## Archive for the ‘Linear Algebra’ Category

### Deciding linear independence

February 23, 2012

Quantifier elimination has a bit of a magical feel to it.

Arnab Bhattacharyya (2011)

We would like to decide whether a given (finite) set of vectors $\{\mathbf{v}_1, \mathbf{v}_2, \dots, \mathbf{v}_k\} \subset \mathbb{R}^n$ is linearly independent. Let us first recall the definition of linear independence. From Dym’s book [1], we have:

Definition: A set of vectors $\mathbf{v}_1, \dots, \mathbf{v}_k$ in a vector space $\mathcal{V}$ over $\mathbb{F}$ is said to be linearly independent over $\mathbb{F}$ if the only scalars $\alpha_1, \dots, \alpha_k \in \mathbb{F}$ for which

$\alpha_1 \mathbf{v}_1 + \dots + \alpha_k \mathbf{v}_k = \mathbf{0}$

are $\alpha_1 = \dots = \alpha_k = 0$. This is just another way of saying that you cannot express one of these vectors in terms of the others.

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In this post we are interested in sets of real vectors and, thus, we shall restrict our attention to the case where $\mathbb{F} = \mathbb{R}$. Asserting that a given (finite) set of vectors is linearly independent is the same as stating that the set of vectors under study is not linearly dependent. Therefore, we now recall Dym’s definition [1] of linear dependence:

Definition: A set of vectors $\mathbf{v}_1, \dots, \mathbf{v}_k$ in a vector space $\mathcal{V}$ over $\mathbb{F}$ is said to be linearly dependent over $\mathbb{F}$ if there exists a set of scalars $\alpha_1, \dots, \alpha_k \in \mathbb{F}$, not all of which are zero, such that

$\alpha_1 \mathbf{v}_1 + \dots + \alpha_k \mathbf{v}_k = \mathbf{0}$.

Notice that this permits you to express one or more of the given vectors in terms of the others.

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From this definition it follows that saying that a given (finite) set of vectors $\{\mathbf{v}_1, \mathbf{v}_2, \dots, \mathbf{v}_k\} \subset \mathbb{R}^n$ is linearly dependent is the same as stating that the following existentially quantified formula

$\displaystyle\exists \alpha_1 \exists \alpha_2 \dots \exists \alpha_k \left( \neg \left(\bigwedge_{i=1}^k \alpha_i = 0\right) \land \left(\sum_{i = 1}^k \alpha_i \mathbf{v}_i = \mathbf{0}\right)\right)$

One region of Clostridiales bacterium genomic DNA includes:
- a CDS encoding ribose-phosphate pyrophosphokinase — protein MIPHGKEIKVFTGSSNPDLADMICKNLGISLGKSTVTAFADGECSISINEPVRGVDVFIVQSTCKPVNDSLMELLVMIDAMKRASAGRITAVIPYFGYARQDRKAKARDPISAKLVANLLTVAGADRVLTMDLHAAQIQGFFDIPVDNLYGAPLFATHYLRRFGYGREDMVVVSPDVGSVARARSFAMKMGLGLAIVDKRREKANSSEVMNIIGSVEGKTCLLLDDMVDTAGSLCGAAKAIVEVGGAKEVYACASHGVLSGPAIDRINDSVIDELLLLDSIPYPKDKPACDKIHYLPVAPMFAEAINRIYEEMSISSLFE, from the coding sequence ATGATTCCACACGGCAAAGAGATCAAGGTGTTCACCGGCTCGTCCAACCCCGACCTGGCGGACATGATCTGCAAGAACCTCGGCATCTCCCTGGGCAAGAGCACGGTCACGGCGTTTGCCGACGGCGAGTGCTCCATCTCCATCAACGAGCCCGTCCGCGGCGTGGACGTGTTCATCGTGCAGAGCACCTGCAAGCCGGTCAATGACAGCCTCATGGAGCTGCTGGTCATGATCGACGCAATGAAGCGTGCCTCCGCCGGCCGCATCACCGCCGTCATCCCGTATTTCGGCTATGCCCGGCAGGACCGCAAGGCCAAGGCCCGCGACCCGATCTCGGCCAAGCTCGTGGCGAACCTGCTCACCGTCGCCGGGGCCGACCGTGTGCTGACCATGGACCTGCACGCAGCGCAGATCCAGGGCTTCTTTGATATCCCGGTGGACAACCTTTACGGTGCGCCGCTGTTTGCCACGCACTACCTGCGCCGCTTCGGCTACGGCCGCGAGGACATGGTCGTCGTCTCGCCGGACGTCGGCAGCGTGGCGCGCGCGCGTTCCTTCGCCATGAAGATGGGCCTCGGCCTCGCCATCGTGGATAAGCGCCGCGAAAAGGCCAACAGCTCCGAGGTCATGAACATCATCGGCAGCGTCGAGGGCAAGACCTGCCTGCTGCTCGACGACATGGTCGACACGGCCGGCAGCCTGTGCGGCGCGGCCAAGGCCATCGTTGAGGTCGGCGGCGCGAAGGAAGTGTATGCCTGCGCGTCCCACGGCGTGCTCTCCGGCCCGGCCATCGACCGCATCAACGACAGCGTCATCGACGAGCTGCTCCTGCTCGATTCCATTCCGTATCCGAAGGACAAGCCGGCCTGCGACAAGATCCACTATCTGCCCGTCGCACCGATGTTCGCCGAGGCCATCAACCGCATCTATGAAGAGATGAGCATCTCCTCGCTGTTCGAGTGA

evaluates to $\text{True}$. Please do note that $\sum_{i = 1}^k \alpha_i \mathbf{v}_i = \mathbf{0}$ is a vector equation encapsulating $n$ scalar equations of the form

$\displaystyle\sum_{i = 1}^k \alpha_i v_i^{(j)} = 0$

where $v_i^{(j)}$ is the $j$-th component of vector $\mathbf{v}_i$. Finally, we conclude that a given (finite) set of vectors $\{\mathbf{v}_1, \mathbf{v}_2, \dots, \mathbf{v}_k\} \subset \mathbb{R}^n$ being linearly independent is equivalent to the following formula

$\neg \displaystyle\exists \alpha_1 \exists \alpha_2 \dots \exists \alpha_k \left( \neg \left(\bigwedge_{i=1}^k \alpha_i = 0\right) \land \left(\bigwedge_{j=1}^n \sum_{i = 1}^k \alpha_i v_i^{(j)} = 0\right)\right)$

evaluating to $\text{True}$. We can determine the truth value of the formula above using quantifier elimination.

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Example

Consider the three following vectors in $\mathbb{R}^4$

$\mathbf{v}_1 = \left[\begin{array}{c} 1\\ 0 \\ 0 \\ 0\end{array}\right]$,    $\mathbf{v}_2 = \left[\begin{array}{c} 0\\ 1 \\ 0 \\ 0\end{array}\right]$,    $\mathbf{v}_3 = \left[\begin{array}{c} 1\\ 1 \\ 0 \\ 0\end{array}\right]$.

Is the set of vectors $\{\mathbf{v}_1, \mathbf{v}_2, \mathbf{v}_3\}$ linearly independent (over $\mathbb{R}$)? It is not, as $\mathbf{v}_3 = \mathbf{v}_1 + \mathbf{v}_2$. However, we would like to arrive at this conclusion using quantifier elimination. Note that in this example we have $k = 3$ (number of vectors), and $n = 4$ (dimensionality).

The vector equation $\alpha_1 \mathbf{v}_1 + \alpha_2 \mathbf{v}_2 + \alpha_3 \mathbf{v}_3 = \mathbf{0}$ then becomes

$\alpha_1 \left[\begin{array}{c} 1\\ 0 \\ 0 \\ 0\end{array}\right] + \alpha_2 \left[\begin{array}{c} 0\\ 1 \\ 0 \\ 0\end{array}\right] + \alpha_3 \left[\begin{array}{c} 1\\ 1 \\ 0 \\ 0\end{array}\right] = \left[\begin{array}{c} 0\\ 0 \\ 0 \\ 0\end{array}\right]$

which yields two (scalar) equations: $\alpha_1 + \alpha_3 = 0$ and $\alpha_2 + \alpha_3 = 0$. Note that the vector equation above also yields two redundant equations of the form $0 = 0$, which we happily discard.

The set of vectors $\{\mathbf{v}_1, \mathbf{v}_2, \mathbf{v}_3\}$ is linearly independent (over $\mathbb{R}$) if and only if the following existentially quantified formula

$\neg \displaystyle\exists \alpha_1 \exists \alpha_2 \exists \alpha_3 \left( \neg \left(\bigwedge_{i=1}^3 \alpha_i = 0\right) \land \alpha_1 + \alpha_3 = 0 \land \alpha_2 + \alpha_3 = 0\right)$

evaluates to $\text{True}$. Using the following REDUCE + REDLOG script, we can determine the truth value of the formula above:

% decide the linear independence of a set of vectors

load_package redlog;
rlset ofsf;

% define linear functions
f1 := alpha1;
f2 := alpha2;
f3 := alpha3;
f4 := alpha1 + alpha3;
f5 := alpha2 + alpha3;

% define existentially quantified formula
phi := not ex({alpha1,alpha2,alpha3},
not (f1=0 and f2=0 and f3=0) and f4=0 and f5=0);

% perform quantifier elimination
rlqe phi;

end;

This script returns $\text{False}$, which allows us to conclude that the set of vectors $\{\mathbf{v}_1, \mathbf{v}_2, \mathbf{v}_3\}$ is, indeed, not linearly independent.

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Acknowledgements

This post was inspired by Arnab Bhattacharyya’s recent blog post on quantifier elimination.

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References

[1] Harry Dym, Linear algebra in action, American Mathematical Society, 2006.